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Rabbi's Message

Halachically Speaking - Shavuos 5777

Start With Birchas Hatorah-End with a Firm Commitment to Study Torah
By Rabbi Yeshaya Siff
Young Israel Synagogue of Manhattan

Morning minyan services begin with the recitation by the Baal Tefila of a long series of blessings, called Birchos Hashachar. This practice originated in the days before Siddurim were printed and many daveners did not know the text of the brochos. Therefore, the chazzan would recite the blessings aloud, the followers would listen and answer “Omain” and it was thus  considered as if they had personally recited the brochos.  Parenthetically, that is also the reason that the role of a “chazzan” or Baal Tefila was instituted for all tefillos.

However, there are two sets of brochos which were considered so important and so vital that they were almost always committed to memory and recited by each person individually before joining the minyan for the prescribed davening.  An unintended consequence of that practice is that many daveners in later years are not even aware that these brochos exist and surely do not recognize their importance.

Foremost among these brochos are those that are termed “Birchos Hatorah” the blessings recited before learning Torah each day. They are considered the most important brochos in the entire davening.  According to many opinions the obligation  to recite “Birchos Hatorah” is M’doraisa - directly from the Torah.  Women are also obligated to recite these brochos.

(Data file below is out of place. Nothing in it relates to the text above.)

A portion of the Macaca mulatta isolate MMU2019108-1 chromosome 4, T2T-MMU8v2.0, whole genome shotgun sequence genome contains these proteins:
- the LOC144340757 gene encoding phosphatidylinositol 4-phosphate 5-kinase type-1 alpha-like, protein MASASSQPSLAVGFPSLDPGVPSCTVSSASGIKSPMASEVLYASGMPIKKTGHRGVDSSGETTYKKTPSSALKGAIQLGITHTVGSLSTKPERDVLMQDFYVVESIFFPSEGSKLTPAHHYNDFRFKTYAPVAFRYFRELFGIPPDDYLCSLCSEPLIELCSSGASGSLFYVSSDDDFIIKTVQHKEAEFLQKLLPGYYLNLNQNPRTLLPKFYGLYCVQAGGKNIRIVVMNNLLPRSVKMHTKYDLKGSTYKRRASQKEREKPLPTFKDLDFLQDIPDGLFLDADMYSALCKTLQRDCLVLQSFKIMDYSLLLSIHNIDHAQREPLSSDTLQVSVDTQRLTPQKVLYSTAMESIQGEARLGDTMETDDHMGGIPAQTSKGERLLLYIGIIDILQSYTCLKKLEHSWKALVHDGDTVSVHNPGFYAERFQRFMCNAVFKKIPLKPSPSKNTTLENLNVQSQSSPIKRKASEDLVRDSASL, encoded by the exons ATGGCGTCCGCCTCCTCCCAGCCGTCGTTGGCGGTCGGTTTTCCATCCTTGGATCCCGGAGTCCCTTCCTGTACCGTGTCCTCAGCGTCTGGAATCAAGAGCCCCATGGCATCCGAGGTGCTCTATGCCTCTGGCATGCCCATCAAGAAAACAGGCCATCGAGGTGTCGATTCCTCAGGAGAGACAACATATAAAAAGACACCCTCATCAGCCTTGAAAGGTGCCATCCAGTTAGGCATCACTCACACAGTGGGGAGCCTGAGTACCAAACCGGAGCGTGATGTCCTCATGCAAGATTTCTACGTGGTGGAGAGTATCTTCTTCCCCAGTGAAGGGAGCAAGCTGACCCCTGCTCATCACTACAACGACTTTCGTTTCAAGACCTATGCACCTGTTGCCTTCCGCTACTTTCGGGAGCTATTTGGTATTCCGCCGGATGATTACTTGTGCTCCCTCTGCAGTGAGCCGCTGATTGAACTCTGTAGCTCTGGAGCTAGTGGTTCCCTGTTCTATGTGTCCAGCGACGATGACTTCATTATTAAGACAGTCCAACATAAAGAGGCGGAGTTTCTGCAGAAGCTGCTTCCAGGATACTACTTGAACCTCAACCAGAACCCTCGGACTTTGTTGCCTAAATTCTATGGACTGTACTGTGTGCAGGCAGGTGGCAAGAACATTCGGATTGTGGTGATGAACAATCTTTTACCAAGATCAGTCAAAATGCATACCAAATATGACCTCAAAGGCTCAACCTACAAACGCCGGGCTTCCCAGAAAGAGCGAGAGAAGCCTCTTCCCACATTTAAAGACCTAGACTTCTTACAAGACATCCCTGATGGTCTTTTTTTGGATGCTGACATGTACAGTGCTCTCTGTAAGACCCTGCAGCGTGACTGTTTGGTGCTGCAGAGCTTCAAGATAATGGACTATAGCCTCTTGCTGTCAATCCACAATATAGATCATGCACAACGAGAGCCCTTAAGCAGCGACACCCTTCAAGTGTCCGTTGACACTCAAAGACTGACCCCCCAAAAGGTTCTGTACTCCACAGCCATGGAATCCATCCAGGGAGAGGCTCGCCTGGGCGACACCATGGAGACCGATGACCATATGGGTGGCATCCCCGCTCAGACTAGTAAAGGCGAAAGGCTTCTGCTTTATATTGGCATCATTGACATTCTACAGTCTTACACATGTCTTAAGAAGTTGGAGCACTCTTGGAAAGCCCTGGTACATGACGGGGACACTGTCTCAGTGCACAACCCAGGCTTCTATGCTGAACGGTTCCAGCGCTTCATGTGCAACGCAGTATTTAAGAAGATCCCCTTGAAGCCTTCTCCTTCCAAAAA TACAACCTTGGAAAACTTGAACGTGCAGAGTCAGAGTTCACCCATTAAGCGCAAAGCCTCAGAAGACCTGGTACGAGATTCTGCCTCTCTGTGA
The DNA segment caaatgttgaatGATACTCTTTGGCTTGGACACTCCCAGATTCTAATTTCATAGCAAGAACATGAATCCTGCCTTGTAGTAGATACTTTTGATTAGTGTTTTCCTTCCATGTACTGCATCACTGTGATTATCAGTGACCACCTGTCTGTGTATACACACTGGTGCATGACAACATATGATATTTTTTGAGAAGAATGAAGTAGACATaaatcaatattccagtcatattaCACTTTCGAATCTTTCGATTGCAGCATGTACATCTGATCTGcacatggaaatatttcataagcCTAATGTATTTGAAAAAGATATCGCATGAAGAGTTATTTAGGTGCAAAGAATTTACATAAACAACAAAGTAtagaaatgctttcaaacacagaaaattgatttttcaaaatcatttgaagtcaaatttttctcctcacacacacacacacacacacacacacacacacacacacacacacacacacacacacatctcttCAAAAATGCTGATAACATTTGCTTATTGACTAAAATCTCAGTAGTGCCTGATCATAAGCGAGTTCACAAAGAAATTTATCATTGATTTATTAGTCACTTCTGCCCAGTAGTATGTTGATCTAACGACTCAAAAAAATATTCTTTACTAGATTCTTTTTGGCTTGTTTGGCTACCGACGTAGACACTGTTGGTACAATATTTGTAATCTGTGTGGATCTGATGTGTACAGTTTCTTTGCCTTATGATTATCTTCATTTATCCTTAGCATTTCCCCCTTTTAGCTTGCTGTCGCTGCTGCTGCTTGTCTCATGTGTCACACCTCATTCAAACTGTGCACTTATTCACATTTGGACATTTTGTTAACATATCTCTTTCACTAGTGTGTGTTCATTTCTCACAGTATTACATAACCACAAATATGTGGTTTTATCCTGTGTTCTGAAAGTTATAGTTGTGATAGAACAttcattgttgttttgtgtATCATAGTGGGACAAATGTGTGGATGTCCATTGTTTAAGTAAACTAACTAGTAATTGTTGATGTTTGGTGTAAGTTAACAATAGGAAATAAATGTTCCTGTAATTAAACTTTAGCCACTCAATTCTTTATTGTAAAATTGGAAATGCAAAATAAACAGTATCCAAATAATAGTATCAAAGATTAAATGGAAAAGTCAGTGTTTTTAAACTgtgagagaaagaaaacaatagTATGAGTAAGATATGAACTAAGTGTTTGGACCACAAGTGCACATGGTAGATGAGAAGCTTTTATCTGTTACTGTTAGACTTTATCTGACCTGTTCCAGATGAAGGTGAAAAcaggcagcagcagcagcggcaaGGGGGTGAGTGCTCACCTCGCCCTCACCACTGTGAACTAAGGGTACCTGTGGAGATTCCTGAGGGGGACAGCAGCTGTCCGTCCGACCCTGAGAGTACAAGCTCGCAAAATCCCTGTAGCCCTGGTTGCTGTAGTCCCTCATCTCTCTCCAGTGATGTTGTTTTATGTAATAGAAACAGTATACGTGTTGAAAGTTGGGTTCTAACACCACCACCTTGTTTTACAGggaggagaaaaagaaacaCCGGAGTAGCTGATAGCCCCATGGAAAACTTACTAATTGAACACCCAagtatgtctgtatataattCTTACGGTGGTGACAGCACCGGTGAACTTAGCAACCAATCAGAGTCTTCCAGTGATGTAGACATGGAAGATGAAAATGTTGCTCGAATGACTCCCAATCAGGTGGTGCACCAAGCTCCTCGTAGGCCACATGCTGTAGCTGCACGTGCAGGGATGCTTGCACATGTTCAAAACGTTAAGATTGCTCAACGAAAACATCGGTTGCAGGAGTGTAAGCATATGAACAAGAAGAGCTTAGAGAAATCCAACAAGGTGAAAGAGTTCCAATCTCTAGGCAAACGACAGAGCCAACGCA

Our sages teach that one of the reasons for the destruction of the Beis Hamikdosh was the failure to recite these blessings before beginning Torah study. The sages explain that although B’nei Yisroel did learn Torah, their motive was not to study for the sake of the sanctity of the Torah, but for its “wisdom”, the “secular” knowledge contained therein. Thus, they did not appreciate the kedusha of Torah and their study could not protect them from the churban - the destruction.

Reciting the brochos before davening, the constant reminder of “Kedushas Hatorah”, is that which we must emphasize that we are learning G-d’s Torah and connecting to Him through His wisdom. That concept applies to the Oral Torah as well as the Written Torah.  That is the meaning of the Mitzvah of Talmud Torah.

So on this Shavuos, which is the anniversary of the Giving of the Torah, let us remember not only to recite the Birchas Hatorah, but to recite them with  Kavanah (intent) and to truly cherish the treasure which we possess.  In addition to our appreciation we should add a firm personal commitment to learn a portion of Torah each day and to recite the Birchos Hatorah with gratitude for the singular treasure which is “in our mouths and in our hearts to do”.

 

On Link Rabbi Siff's biography.